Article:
It’s a divisive national issue that’s made its way to the Sooner State, one that puts agriculture at odds with environmentalists and animal rights advocates.

In Missouri, it was a fight between two sides that loathe each other. The right-to-farm amendment narrowly passed there in 2014, and not until after a recount. Part of Missouri’s constitution now reads like this: “The right of farmers and ranchers to engage in farming and ranching practices shall be forever guaranteed in this state.”

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Headlines
8:05 am
Thu February 26, 2015

Headlines: Muslim Headscarf, Cattle Rustling & JD McPherson

Headlines for Thursday, February 26, 2015:

  • The US Supreme Court is considering the case of a Tulsa woman who was not given a job for religious reasons. (NewsOK)

  • Chesapeake Energy releases its 2014 fourth quarter earnings to mixed results. (Journal Record)

  • A state House committee narrowly passes a bill to increase fines for cattle rustlers. (Oklahoma Watch)

Read more
Bombing Anniversary Stories
4:55 pm
Wed February 25, 2015

Your Stories: The OKC Bombing 20 Years Later

Flickr / katsrcool

The 20th anniversary of one of the most horrendous acts in Oklahoma's history will be a time of remembering and reflecting. The April 19, 1995 bombing of the Murrah Federal Building in downtown Oklahoma City represents the worst act of domestic terrorism on U.S. soil, but it also represents a community responding in a way many hold as the gold standard.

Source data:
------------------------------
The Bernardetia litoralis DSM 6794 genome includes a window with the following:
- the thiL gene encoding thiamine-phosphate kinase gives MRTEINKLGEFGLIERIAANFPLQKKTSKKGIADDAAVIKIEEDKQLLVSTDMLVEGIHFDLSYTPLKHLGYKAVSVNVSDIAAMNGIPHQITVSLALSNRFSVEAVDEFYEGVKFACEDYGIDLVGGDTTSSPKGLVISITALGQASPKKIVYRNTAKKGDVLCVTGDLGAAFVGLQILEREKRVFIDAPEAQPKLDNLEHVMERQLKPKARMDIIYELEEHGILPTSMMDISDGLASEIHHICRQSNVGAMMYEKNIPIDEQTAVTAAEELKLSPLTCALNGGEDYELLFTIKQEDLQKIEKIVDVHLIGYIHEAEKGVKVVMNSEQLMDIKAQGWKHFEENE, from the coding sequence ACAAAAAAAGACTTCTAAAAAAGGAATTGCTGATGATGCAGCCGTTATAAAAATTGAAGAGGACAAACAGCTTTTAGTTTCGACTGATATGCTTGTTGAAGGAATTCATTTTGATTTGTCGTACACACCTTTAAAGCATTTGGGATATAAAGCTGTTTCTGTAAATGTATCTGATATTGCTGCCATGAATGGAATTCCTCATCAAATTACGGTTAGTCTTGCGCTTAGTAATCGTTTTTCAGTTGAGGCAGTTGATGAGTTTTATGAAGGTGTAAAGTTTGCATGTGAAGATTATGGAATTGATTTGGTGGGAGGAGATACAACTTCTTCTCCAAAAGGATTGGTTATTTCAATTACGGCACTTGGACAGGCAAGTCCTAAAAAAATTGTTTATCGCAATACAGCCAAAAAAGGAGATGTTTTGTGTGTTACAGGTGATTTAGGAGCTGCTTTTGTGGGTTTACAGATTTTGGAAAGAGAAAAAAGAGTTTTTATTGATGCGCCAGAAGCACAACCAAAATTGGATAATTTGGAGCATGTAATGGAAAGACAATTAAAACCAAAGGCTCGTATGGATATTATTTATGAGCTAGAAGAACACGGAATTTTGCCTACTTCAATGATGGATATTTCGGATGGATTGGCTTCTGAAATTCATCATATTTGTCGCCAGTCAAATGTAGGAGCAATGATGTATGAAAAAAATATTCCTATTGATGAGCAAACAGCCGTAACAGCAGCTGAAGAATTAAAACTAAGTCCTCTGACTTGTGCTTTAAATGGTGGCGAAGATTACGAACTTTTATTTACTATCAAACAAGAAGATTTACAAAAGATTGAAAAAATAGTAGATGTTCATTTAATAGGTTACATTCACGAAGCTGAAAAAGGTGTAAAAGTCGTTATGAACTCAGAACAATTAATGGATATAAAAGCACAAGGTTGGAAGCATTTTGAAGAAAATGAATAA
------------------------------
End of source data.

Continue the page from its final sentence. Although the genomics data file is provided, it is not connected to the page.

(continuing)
Oklahoma Public Media Exchange partners including KOSU and KGOU are teaming up to present a comprehensive collection of stories to mark the anniversary, and we need your help. We all remember exactly where we were that day, whether we were in high school or just sitting down to work.  We're looking to tell the story of our collective experience, especially stories that and untold or undertold?

Where were you that day?  Did you feel or see the detonation? Where were you when you heard the news? How were you called upon to help in the aftermath? How were you affected? Do you have a friend or neighbor who has an amazing story that tells the experience in a way that we all need to hear.

If you are willing to share your memories and stories from that day and the impact on your life, we'd like to hear from you. You can share your story on this specially dedicated site, and we may contact you later for more information.  We'll also be recording listeners' recollections on a specially dedicated phone line -- (405) 325-8700 -- and sharing them on the air and online. If you know someone with a story to tell, please encourage them to call, too.

Code Switch
3:21 pm
Wed February 25, 2015

Supreme Court Looks At Abercrombie & Fitch's Hijab Discrimination Case

Samantha Elauf was not hired by the preppy retailer Abercrombie & Fitch because she wore a headscarf during her job interview, which the company said conflicted with its dress code.
Pablo Martinez Monsivais AP

Originally published on Wed February 25, 2015 8:27 pm

A closely watched case before the Supreme Court Wednesday could have big consequences for religious rights in the workplace. It involves Abercrombie & Fitch, the preppy, mall-based retailer, and a young Muslim woman who wore a headscarf to a job interview at the company seven years ago.

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JenX with Jennifer Dennis-Smith
8:50 am
Wed February 25, 2015

Cracking Down on Frivolous Laws

Every year, seemingly more and more unusual pieces of legislation get introduced by Oklahoma lawmakers.

In this week’s Jen-X, Jennifer Dennis-Smith makes some suggestions on how to get a handle on them.

Jennifer works as a freelance public relations professional.